It was in 1992 that Vidya Athreya first saw a leopard in the wild. The wildlife biologist was sitting on a large rock and watching the evening sun go down. Suddenly, she saw the big cat coming up the rock from the opposite side. The sun was glistening on its back and the animal looked breathtakingly beautiful, recalls Vidya. She was mesmerised by its majesty. Looking at the big cat in the wild, something in her stirred, and she decided to involve herself in keeping the animal safe. Since that first sighting in Annamalai Hills, she has emerged as a strong voice to reduce human-animal conflict in the shared spaces in India.
Athreya concentrated on working with leopards in the Sanjay Gandhi National Park (SGNP), an 87 sq km protected forest headquartered in Borivali, a northern suburb of Mumbai. This urban forest along with the Aarey forest are home to a sizeable population of leopards living in the wild. There have been numerous leopard attacks on settlements in the past, but since Vidya and others set in motion sustained awareness campaigns on the human-leopard conflict, mindsets are changing.
To enable this, Vidya and others are part of the Mumbaikars for SGNP Initiative, a group set up to reduce the human-leopard conflict. She is an important voice for this initiative that also addresses the issues faced by settlements and leopards in the Aarey forest, located some distance away from SGNP. In 2011, Vidya and her team, in coordination with the forest officials, started educating the citizens living within the forest, on its periphery or some distance away on the habitats of leopards, about the pattern of attacks and how both man and animal could live in harmony within the shared spaces. This has created a lot of impact on changing the mindset of the people.
“The awareness campaigns have helped those living inside as well as the forest officials. Since 2015, there has been a reduction in leopard attacks as the forest officials have stopped catching and releasing them. The people too are no longer very alarmed at leopard sightings,” she says.
Vidya has travelled across Maharashtra to numerous areas that have seen human-leopard conflicts. Akole in Sangamner was one such area that gave her a deeper understanding of the problem. “India has this rich cultural relationship with wildlife, particularly the tribal communities. These people introduce their younger generations to wildlife through stories that involve their ancestors. It is easily understood by the children and an instant bond of love and respect is born for wildlife,” Athreya tells Outlook. The Warli tribal community, who live in Mumbai and neighbouring Thane, know of leopards from their ancestors who introduce the animal in a story format. “The Warlis worship the tiger and call it Waghoba. They even build temples dedicated to Waghoba,” she says.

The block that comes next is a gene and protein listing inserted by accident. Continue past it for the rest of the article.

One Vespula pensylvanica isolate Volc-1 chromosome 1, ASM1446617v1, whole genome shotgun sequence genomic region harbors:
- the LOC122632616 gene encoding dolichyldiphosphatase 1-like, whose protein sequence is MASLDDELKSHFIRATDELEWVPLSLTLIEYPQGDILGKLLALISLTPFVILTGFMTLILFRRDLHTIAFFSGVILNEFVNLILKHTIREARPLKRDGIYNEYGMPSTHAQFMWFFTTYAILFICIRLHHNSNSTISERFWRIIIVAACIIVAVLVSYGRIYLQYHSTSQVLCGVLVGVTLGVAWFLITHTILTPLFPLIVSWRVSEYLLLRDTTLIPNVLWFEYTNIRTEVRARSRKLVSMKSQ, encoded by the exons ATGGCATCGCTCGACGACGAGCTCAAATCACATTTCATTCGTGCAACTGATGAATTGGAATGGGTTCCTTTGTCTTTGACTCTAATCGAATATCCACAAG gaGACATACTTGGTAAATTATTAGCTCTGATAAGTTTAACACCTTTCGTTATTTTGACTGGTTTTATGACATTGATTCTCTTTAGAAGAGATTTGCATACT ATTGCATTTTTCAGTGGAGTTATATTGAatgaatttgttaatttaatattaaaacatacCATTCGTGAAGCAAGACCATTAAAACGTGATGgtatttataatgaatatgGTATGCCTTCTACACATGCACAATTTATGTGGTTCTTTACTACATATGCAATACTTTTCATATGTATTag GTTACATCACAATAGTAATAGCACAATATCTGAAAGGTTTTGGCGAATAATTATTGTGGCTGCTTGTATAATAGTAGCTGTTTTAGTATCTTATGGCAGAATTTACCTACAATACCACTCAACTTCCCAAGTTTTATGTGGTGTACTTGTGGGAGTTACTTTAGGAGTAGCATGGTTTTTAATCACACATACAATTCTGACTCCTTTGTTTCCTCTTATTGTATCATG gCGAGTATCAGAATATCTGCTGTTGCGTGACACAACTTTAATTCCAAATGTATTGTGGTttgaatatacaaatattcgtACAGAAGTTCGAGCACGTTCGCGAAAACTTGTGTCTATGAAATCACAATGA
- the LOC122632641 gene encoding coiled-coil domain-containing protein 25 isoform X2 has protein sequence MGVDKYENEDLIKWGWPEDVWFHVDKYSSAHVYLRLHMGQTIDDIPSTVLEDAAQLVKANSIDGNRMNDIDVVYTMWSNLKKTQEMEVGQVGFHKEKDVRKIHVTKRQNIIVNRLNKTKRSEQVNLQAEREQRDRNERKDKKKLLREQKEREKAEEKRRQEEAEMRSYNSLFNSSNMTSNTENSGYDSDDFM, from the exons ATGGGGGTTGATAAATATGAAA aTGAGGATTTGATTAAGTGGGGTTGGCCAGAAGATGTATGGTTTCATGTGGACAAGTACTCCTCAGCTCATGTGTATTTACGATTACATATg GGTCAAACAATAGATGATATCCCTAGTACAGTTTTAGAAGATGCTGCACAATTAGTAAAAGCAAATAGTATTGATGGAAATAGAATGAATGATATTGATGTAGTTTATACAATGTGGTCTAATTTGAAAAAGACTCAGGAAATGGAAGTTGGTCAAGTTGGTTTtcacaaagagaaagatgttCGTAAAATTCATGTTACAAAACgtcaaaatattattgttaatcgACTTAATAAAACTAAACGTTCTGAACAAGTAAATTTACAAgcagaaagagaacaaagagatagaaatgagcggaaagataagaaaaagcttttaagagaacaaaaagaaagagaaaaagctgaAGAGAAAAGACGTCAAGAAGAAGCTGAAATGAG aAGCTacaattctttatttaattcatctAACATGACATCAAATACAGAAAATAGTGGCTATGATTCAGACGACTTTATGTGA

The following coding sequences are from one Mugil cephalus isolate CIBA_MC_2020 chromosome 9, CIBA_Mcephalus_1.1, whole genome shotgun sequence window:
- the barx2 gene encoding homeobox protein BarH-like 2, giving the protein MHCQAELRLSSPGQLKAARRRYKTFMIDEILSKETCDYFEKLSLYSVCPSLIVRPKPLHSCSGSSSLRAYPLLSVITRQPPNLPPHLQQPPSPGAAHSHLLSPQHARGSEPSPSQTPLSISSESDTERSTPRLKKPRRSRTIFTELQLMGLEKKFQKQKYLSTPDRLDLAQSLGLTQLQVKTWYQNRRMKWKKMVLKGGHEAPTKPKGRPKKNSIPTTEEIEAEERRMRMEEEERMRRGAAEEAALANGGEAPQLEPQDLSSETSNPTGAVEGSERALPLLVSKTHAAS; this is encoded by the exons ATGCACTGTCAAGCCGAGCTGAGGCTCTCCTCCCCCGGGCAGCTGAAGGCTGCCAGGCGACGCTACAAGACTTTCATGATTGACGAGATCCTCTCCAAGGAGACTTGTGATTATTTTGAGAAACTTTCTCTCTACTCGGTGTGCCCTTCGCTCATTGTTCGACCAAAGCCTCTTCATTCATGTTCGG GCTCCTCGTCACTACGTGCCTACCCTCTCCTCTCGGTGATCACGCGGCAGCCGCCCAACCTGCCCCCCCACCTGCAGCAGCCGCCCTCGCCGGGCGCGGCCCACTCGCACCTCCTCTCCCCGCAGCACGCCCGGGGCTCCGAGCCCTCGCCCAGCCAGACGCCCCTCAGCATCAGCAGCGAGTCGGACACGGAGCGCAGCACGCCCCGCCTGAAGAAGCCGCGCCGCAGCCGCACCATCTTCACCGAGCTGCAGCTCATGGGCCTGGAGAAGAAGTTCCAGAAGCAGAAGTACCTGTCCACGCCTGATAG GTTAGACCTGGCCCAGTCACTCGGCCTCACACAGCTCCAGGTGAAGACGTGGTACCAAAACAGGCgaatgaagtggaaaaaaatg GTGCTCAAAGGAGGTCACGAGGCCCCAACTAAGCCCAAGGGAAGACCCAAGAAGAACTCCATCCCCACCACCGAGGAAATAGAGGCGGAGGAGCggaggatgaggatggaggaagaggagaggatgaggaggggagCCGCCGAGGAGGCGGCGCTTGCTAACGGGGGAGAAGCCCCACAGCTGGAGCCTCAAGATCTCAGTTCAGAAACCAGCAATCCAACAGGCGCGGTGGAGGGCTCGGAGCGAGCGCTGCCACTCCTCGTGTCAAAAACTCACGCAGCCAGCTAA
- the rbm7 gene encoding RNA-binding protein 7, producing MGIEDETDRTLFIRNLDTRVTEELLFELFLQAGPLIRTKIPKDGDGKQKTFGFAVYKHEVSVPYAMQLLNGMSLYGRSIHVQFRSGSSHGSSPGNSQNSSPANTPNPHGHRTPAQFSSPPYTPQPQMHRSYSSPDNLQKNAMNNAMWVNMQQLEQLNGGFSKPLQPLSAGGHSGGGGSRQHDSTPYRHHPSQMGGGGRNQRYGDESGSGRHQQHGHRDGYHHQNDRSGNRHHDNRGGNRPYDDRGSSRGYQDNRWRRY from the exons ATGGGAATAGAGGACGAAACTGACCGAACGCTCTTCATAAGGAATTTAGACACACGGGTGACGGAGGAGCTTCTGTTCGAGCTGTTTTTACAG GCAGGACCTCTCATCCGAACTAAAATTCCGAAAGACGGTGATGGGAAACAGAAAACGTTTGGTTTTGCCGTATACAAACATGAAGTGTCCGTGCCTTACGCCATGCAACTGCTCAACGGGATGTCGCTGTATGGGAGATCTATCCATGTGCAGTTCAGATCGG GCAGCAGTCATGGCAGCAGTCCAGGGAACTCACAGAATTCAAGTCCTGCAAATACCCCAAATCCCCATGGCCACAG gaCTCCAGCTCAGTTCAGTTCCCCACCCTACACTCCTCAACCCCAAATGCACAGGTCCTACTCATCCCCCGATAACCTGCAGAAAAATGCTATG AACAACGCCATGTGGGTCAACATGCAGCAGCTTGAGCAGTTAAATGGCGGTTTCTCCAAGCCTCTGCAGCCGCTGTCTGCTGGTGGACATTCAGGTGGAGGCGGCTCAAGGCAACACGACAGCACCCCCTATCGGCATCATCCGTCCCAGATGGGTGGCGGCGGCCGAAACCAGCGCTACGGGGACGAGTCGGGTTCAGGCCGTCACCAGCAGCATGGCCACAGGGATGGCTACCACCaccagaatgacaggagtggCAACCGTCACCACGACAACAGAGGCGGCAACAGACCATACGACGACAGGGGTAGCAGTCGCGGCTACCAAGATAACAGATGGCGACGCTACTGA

Leopard attacks peaked in recent years due to the policy adopted by the forest department of catching and releasing them at different places in the wild. According to Vidya, the leopards could have been cubs separated from the mother or an adult separated from a leap (group of leopards). She strongly believes that releasing them anywhere is not the solution to the human-leopard conflict. “The forest department officials are very important to any work we must do on the human-leopard conflict. The attacks happen close to the release sites. Therefore, all the stakeholders must be taken into confidence when working on a solution to the conflict,” she says.
Most of the attacks happen in the Aarey forests as there are humans and leopards sharing space. After a spate of attacks in 2017, there has been a lull since. Satellite collars have been put on five leopards living in the national park to research and understand their habits. This study has been going on for the past two years. According to her, there is no clarity on the reason for leopards to attack humans after being quiet for a long period. “Despite a slew of ongoing studies, it is difficult to understand the workings of their mind. There have been camera trappings within SGNP and the Aarey forests to identify leopards who attack settlements. If a leopard attacks humans they need to be identified and put down,” says Vidya.
Narrating an incident where a leopard known as Ajoba walked 125km in 25 days from Akole to SGNP, she feels that the big wild cats follow a direction of their own. This leopard made SGNP his home for two years and was killed in an accident on the highway close by. “This story is known by everyone who lives in the forest. This is a story that is told and retold and has now become a part of the tribal folklore. Respect for the animal and the wild is built on the foundation of narratives such as this,” says Vidya.
Her love for the wild started during her childhood when she lived in Chembur, in the eastern suburbs of Mumbai. In later years she studied Ecology and went to the Wildlife Institute of India at Dehradun and worked as a junior team member studying Asiatic Lions. She later studied the clouded leopards in Northeast India and followed this with degrees in Ecology and Evolutionary Biology in the US, before coming back to work in India.
Vidya’s connection with leopards started in 2002 when she was living in Narayangaon, near Pune. This place had seen numerous leopard attacks, some of them fatal. She, along with three others, started a small project to study the human-leopard conflict in Junnar district that had also seen numerous leopard attacks. “We worked closely with the forest department and our research revealed that the attacks happened close to the release sites. The leopards were captured and released at random places and the attacks were taking place there. This is how I got started on working on the human-leopard conflict,” she says.
(This appeared in the print edition as "For the Love of Leopards")
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